” People have become very interested and aware of the chance that interference constitutes, so now individual complaints are coming ,” says John Tettey, a taskforce member and head of the education department at the EPA.

Samuel Teye Doku was at the August taskforce meeting representing independent religions. He personally visits religions within his organisation to ensure they don’t establish excessive racket.” The Bible taught us noise-making- God says we should use instruments ,” he says,” but that doesn’t devote us the opportunity to misuse God’s work .”

There are some churches taking preemptive assess, such as the Tesano Baptist church, which has invested over the years in new equipment and accommodated its interior design in order to reduce noise levels. Members of the flock had complained about too-loud assistances, says head Kenneth Palme.” Loud sound doesn’t necessarily mean good audio ,” he says.

When churches do not regulate their interference, going to court can take a lot of time and effort due to Ghana’s notoriously slow legal processes. It took 14 years of tenacity and” unspeakable agony and endure” for two occupants in the outskirts of Accra to be awarded detriments in a high court ruling against two loud neighbouring churches.

The January 2019 ruling laid out a tale of complaints, words, rallies and miscarried district courtroom war, as well as a impudent re-zoning by local authorities of one of the church belongings to allow it to continue to hold business despite the complaints.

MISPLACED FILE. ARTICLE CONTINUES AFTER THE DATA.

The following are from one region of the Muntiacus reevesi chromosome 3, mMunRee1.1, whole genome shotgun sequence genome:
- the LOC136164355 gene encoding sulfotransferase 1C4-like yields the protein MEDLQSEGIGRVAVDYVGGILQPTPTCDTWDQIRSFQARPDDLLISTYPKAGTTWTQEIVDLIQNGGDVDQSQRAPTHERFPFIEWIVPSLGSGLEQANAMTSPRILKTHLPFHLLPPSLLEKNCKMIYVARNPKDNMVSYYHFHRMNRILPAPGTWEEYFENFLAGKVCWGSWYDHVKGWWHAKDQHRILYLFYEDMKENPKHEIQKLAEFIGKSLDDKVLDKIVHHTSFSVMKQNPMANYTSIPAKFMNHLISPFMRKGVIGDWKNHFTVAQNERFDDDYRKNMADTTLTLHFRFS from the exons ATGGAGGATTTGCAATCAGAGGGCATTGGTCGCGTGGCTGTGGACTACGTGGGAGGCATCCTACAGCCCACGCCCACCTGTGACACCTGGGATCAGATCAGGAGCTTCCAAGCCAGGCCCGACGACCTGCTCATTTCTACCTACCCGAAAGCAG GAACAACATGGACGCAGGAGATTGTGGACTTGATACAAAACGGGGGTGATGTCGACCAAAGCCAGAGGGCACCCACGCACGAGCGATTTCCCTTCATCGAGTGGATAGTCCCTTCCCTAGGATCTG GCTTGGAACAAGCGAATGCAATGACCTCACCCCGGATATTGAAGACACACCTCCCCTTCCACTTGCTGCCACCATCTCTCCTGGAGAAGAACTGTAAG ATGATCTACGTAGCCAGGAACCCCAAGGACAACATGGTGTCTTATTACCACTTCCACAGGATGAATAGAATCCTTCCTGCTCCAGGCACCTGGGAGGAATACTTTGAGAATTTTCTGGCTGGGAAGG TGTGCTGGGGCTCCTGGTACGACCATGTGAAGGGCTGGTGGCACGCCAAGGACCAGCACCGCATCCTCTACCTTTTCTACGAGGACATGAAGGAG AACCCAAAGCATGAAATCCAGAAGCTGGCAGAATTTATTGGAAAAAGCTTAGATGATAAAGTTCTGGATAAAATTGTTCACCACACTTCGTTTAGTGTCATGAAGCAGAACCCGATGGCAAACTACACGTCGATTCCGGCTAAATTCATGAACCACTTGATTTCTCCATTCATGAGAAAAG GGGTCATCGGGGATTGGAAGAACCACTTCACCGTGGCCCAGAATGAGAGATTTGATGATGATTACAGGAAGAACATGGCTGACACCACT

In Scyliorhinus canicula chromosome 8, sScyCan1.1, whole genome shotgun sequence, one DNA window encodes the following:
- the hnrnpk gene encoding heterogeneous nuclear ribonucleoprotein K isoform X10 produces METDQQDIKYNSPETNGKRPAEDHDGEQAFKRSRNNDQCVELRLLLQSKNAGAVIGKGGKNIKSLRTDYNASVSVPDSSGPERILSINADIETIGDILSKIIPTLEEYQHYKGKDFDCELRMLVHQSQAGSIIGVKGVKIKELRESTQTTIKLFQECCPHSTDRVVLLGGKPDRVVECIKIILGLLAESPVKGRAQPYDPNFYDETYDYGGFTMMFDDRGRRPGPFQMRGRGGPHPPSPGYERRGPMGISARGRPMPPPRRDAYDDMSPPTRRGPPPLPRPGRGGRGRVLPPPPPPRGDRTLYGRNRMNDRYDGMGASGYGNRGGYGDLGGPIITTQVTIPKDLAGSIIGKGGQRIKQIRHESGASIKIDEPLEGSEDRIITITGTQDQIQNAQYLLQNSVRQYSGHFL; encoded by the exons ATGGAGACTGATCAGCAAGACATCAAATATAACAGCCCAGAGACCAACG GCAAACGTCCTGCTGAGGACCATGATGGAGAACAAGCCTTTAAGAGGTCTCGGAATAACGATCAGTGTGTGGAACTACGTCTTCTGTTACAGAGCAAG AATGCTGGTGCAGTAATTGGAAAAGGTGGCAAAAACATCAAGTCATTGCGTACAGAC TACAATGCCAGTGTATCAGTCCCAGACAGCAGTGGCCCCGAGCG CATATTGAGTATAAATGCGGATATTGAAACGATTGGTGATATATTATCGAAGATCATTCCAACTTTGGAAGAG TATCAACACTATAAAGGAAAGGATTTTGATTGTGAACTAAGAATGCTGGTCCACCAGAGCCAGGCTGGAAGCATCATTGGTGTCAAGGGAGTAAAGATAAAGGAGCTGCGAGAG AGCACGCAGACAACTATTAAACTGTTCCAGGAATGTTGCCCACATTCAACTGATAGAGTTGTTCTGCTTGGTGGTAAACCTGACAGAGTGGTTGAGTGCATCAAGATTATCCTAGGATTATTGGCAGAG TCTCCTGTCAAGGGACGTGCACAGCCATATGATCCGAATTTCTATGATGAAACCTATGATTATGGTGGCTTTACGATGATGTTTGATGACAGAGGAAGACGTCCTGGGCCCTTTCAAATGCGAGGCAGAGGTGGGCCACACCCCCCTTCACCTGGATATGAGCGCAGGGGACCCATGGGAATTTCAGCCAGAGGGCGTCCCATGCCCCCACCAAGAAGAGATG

The ruling acquired both churches in breach of building rules and regulations. They were penalty for make a nuisance, and the municipal chief executive was fined” for reckless neglect” of the two residents’ rights to” quiet happiness of their properties “.

‘My dread is my baby will have a hearing problem’

Such bureaucracy was what stopped Isaac from following through on his objections to local authorities- about a pastor who appears intent on remaining on with his proclaim regardless of the complaints.

The noise shapes Isaac feel like a bad parent and spouse, he says in the front room of the small one-bedroom flat he hires in their own families house in Madina.

When he moved in, in mid-2 016, he saw no problem with the small prayer service held by his neighbour. Nonetheless, since then, he says his neighbour have also begun deeming very loud church services, screaming into a microphone in the nights along with 10 worshippers.

Isaac simply began to complain when his son was born in early 2018.

” My fright is that my babe will have a hearing problem in the future …[ but] when you complain they see you as evil ,” says Isaac, who is himself a Christian.

After reporting the matter to the EPA, he “ve been given” complaining, feeling his concern was being delivered between local and national agencies. With his tenancy lease ending in April, he and his family are counting down the weeks until they move out.

Read more: www.theguardian.com